By John Vogl
Terry Pegula says he talks to Darcy Regier more than his own wife. The chats have convinced the Buffalo Sabres’ owner he has the right general manager despite a playoff history that suggests otherwise.
“He is a very qualified person,” Pegula said today during an appearance on the Sabres’ radio show. “I don’t want to talk about prior ownership. I have a different management style, and Darcy has a chance to flourish under our management style. I’m giving him, I believe, more latitude in the way we operate the team with less financial restrictions.
“When you look at the history, even with the Sabres, what’s he done wrong? Help me out here. I’m going to ask the question. You gonna talk about some of the past deals. Maybe someone was holding the painter’s hand while he was doing the painting.”
The Regier-built Sabres have missed the postseason two straight years under Pegula’s ownership. Buffalo has sat out the playoffs four of the last six seasons and seven of 11 with Regier in charge of the roster.
“I’m going to do things my way, and one of the things that I like about what I see is there’s a very capable person there, a lot of knowledge under Al Arbour, very knowledgeable person,” Pegula said. “I built a pretty good company for my life, and one of my main areas in life is you start with a good person, good people, and you work from there. Darcy is in that category.”
Regier is set to oversee his 17th NHL draft and free agency period. It could be a tumultuous offseason as goaltender Ryan Miller and leading scorer Thomas Vanek have made it known they’d be accepting of a trade as they head into the final year of their contracts.
Pegula, appearing on “Sabres Hockey Hotline” on WGR-AM 550, made it sound as if the players’ desire to relocate will be a driving factor in all decisions.
“I can tell the fans I’m concerned, too,” said Pegula, who has turned down numerous interview requests by The Buffalo News. “Yes, we want them here. They have a say in that decision. What that decision is, no one’s been re-signed yet, so we’re still working. … Don’t forget, they’re part of that decision.”
Failed contract talks have taught Pegula what has long been known around Sabreland: Buffalo has a recruiting problem.
“When you go after a free agent, the Buffalo Sabres go after a free agent, I get a kick out of some comments, ‘Why didn’t they get this guy? Why didn’t they get that guy?’’ Pegula said. “Does anyone ever think that maybe that other person has a say in the decision? And maybe he didn’t or doesn’t want to come to Buffalo. You can’t force people to do things.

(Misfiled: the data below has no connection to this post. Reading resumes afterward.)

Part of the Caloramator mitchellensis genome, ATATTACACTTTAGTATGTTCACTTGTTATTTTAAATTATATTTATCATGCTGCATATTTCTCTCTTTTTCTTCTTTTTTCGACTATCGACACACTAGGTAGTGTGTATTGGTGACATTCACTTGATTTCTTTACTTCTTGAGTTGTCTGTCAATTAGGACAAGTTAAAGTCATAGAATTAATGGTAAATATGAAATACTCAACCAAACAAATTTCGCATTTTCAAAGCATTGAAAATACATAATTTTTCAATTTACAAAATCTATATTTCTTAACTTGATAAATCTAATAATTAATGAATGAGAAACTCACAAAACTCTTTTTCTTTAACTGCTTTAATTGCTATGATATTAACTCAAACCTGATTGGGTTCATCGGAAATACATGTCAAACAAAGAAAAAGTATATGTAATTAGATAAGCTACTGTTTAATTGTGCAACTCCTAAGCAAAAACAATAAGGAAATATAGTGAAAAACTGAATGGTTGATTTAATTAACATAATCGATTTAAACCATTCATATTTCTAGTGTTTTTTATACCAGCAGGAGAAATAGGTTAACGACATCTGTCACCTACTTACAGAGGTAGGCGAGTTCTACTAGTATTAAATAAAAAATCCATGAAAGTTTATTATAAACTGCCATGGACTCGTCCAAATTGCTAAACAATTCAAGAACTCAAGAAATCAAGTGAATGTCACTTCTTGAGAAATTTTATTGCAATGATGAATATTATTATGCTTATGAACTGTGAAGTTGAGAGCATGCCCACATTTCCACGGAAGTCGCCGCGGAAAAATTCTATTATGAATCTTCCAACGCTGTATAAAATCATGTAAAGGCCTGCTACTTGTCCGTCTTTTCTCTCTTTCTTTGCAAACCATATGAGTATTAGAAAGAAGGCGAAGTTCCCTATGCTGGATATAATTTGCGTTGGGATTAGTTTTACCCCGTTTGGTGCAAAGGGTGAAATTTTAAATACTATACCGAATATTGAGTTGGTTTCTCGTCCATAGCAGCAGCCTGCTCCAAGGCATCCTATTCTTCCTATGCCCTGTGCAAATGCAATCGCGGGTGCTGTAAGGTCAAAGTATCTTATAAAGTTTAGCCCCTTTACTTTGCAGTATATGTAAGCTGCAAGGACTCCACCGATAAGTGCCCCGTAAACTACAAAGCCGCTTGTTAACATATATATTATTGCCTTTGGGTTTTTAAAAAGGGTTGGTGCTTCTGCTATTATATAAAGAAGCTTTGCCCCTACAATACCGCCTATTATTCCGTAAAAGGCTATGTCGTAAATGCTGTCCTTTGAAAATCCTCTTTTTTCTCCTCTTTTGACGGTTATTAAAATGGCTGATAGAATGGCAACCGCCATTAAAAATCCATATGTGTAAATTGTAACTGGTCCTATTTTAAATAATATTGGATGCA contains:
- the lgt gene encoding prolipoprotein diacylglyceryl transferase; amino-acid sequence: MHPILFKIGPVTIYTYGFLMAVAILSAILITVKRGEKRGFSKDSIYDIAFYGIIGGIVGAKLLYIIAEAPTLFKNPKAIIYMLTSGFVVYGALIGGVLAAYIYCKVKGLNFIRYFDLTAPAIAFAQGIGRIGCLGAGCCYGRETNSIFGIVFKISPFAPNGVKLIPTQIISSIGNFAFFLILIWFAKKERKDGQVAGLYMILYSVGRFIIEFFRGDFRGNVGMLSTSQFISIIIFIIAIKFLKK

“I can tell you that every free agent, major, some of the minor ones that have come down the pipe the last couple of years, we’ve been heavily involved with them. … As far as I know we set the standard and won the war, but they made the decision and I think last year’s market was a pretty good example of that. Why don’t we get this guy? Well, guess what, he’s got a brain in his head and he makes a decision based on where he wants to go. Players have a lot to do these days in the way you take your team.”
The free agency failures – both in missed signings and bad contracts like Ville Leino’s six-year, $27 million deal – have forced the Sabres to adopt a “build through the draft” philosophy.
“You have a course of action you’re taking, and it gets changed,” Pegula said. “It changes when certain players when you don’t win the bid on them, they don’t come to your organization, they go somewhere else. You just revise your plans and shift in another direction.”
Pegula hinted that his arrival as owner in February 2011 hasn’t been universally accepted.
“I think if you probably talk to other owners around the league, they might think that I may spend too much money,” Pegula said. “You may hear that or whatever, but that’s my style. … You might talk to some of the other owners around the league, and they’ll tell you, ‘Who’s this new owner? What is he, crazy? Why did you give this guy money or that guy?’ Hey, it’s my decision. It was something I wanted to do.”
taggedDarcy Regier | Terry Pegula